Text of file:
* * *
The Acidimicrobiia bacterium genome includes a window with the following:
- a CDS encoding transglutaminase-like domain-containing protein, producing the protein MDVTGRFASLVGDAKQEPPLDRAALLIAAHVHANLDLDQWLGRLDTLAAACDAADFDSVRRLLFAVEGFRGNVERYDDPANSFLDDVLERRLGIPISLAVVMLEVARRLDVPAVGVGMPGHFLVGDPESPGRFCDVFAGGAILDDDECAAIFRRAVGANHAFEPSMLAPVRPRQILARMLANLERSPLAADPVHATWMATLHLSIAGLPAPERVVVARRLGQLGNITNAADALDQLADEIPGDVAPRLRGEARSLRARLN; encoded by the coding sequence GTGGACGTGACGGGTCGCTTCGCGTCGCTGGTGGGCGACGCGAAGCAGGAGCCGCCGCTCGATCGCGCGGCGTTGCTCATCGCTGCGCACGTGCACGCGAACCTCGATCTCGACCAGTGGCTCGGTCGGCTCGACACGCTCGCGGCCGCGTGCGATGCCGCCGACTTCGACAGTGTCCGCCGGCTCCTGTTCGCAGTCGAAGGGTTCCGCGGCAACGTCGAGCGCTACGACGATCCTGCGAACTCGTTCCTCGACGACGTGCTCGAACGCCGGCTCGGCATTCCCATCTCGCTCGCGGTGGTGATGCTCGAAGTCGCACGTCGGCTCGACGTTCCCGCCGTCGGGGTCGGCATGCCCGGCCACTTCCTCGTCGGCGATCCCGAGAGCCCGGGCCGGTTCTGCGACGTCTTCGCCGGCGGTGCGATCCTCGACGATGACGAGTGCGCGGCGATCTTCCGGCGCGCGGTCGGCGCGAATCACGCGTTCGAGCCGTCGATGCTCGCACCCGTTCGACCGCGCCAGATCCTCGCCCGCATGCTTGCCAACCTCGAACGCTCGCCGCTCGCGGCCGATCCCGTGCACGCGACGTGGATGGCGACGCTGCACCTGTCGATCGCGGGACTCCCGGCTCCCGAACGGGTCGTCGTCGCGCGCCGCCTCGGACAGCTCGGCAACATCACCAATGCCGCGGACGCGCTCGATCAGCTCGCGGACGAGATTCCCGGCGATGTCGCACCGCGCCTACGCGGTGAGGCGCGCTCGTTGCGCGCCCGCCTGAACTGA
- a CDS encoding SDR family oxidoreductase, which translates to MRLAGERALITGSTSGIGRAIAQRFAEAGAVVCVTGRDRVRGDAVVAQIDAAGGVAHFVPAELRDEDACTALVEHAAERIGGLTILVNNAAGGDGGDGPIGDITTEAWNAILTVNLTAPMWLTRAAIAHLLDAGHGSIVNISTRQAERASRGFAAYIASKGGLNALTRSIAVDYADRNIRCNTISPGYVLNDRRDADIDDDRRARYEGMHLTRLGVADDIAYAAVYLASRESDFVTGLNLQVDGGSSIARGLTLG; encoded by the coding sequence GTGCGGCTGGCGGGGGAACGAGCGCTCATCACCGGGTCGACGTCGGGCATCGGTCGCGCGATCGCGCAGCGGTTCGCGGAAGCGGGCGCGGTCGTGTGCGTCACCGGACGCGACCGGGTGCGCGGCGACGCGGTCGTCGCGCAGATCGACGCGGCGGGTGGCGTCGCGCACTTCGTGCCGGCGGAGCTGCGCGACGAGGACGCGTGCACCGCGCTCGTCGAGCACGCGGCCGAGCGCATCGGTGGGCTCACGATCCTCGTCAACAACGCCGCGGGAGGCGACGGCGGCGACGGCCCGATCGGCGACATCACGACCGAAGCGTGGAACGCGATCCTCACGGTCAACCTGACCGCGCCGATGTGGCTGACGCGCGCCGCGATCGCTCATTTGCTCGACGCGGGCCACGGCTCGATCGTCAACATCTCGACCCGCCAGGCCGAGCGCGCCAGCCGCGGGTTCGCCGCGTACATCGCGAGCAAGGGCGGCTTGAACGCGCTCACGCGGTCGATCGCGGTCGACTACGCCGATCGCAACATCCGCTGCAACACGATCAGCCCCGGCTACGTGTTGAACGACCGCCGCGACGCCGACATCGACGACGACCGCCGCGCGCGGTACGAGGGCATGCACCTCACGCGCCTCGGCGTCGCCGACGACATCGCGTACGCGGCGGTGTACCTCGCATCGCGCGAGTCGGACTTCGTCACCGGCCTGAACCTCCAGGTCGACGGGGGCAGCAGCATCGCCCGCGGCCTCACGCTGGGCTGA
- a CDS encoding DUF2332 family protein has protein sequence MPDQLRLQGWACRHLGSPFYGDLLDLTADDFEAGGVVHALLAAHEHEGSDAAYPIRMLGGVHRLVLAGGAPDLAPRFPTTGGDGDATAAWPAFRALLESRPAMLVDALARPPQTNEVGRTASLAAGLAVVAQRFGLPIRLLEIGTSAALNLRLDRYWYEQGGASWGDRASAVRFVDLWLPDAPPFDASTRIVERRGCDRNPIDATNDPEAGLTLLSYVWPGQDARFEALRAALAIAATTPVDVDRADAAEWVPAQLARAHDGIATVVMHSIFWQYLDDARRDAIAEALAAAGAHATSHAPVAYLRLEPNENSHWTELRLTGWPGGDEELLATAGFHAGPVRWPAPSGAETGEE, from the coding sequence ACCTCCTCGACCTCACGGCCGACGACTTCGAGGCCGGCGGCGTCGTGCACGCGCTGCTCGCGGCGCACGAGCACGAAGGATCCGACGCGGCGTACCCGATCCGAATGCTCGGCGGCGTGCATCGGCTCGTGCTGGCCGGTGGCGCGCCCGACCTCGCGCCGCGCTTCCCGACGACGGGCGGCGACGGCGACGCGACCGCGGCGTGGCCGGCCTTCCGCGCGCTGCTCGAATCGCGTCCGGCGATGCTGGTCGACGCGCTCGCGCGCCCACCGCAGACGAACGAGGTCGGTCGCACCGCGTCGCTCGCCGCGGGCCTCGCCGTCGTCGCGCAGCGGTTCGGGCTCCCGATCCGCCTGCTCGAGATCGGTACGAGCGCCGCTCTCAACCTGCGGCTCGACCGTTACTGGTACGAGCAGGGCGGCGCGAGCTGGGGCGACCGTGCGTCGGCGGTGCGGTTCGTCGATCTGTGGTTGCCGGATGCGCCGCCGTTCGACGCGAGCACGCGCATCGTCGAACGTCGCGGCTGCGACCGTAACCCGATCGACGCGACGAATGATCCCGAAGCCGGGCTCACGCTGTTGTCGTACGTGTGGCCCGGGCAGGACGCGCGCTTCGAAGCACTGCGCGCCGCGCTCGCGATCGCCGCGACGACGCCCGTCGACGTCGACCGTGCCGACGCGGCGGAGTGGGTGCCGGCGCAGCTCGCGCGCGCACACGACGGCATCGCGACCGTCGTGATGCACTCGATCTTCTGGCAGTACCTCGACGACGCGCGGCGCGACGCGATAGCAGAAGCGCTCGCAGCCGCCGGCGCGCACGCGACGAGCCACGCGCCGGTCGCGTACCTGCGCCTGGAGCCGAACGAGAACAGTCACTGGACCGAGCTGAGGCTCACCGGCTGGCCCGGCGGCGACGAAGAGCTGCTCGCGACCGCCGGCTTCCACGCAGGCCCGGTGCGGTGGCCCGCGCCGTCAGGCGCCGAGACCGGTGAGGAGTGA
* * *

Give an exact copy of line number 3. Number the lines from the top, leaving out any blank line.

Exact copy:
- a CDS encoding SDR family oxidoreductase, which translates to MRLAGERALITGSTSGIGRAIAQRFAEAGAVVCVTGRDRVRGDAVVAQIDAAGGVAHFVPAELRDEDACTALVEHAAERIGGLTILVNNAAGGDGGDGPIGDITTEAWNAILTVNLTAPMWLTRAAIAHLLDAGHGSIVNISTRQAERASRGFAAYIASKGGLNALTRSIAVDYADRNIRCNTISPGYVLNDRRDADIDDDRRARYEGMHLTRLGVADDIAYAAVYLASRESDFVTGLNLQVDGGSSIARGLTLG; encoded by the coding sequence GTGCGGCTGGCGGGGGAACGAGCGCTCATCACCGGGTCGACGTCGGGCATCGGTCGCGCGATCGCGCAGCGGTTCGCGGAAGCGGGCGCGGTCGTGTGCGTCACCGGACGCGACCGGGTGCGCGGCGACGCGGTCGTCGCGCAGATCGACGCGGCGGGTGGCGTCGCGCACTTCGTGCCGGCGGAGCTGCGCGACGAGGACGCGTGCACCGCGCTCGTCGAGCACGCGGCCGAGCGCATCGGTGGGCTCACGATCCTCGTCAACAACGCCGCGGGAGGCGACGGCGGCGACGGCCCGATCGGCGACATCACGACCGAAGCGTGGAACGCGATCCTCACGGTCAACCTGACCGCGCCGATGTGGCTGACGCGCGCCGCGATCGCTCATTTGCTCGACGCGGGCCACGGCTCGATCGTCAACATCTCGACCCGCCAGGCCGAGCGCGCCAGCCGCGGGTTCGCCGCGTACATCGCGAGCAAGGGCGGCTTGAACGCGCTCACGCGGTCGATCGCGGTCGACTACGCCGATCGCAACATCCGCTGCAACACGATCAGCCCCGGCTACGTGTTGAACGACCGCCGCGACGCCGACATCGACGACGACCGCCGCGCGCGGTACGAGGGCATGCACCTCACGCGCCTCGGCGTCGCCGACGACATCGCGTACGCGGCGGTGTACCTCGCATCGCGCGAGTCGGACTTCGTCACCGGCCTGAACCTCCAGGTCGACGGGGGCAGCAGCATCGCCCGCGGCCTCACGCTGGGCTGA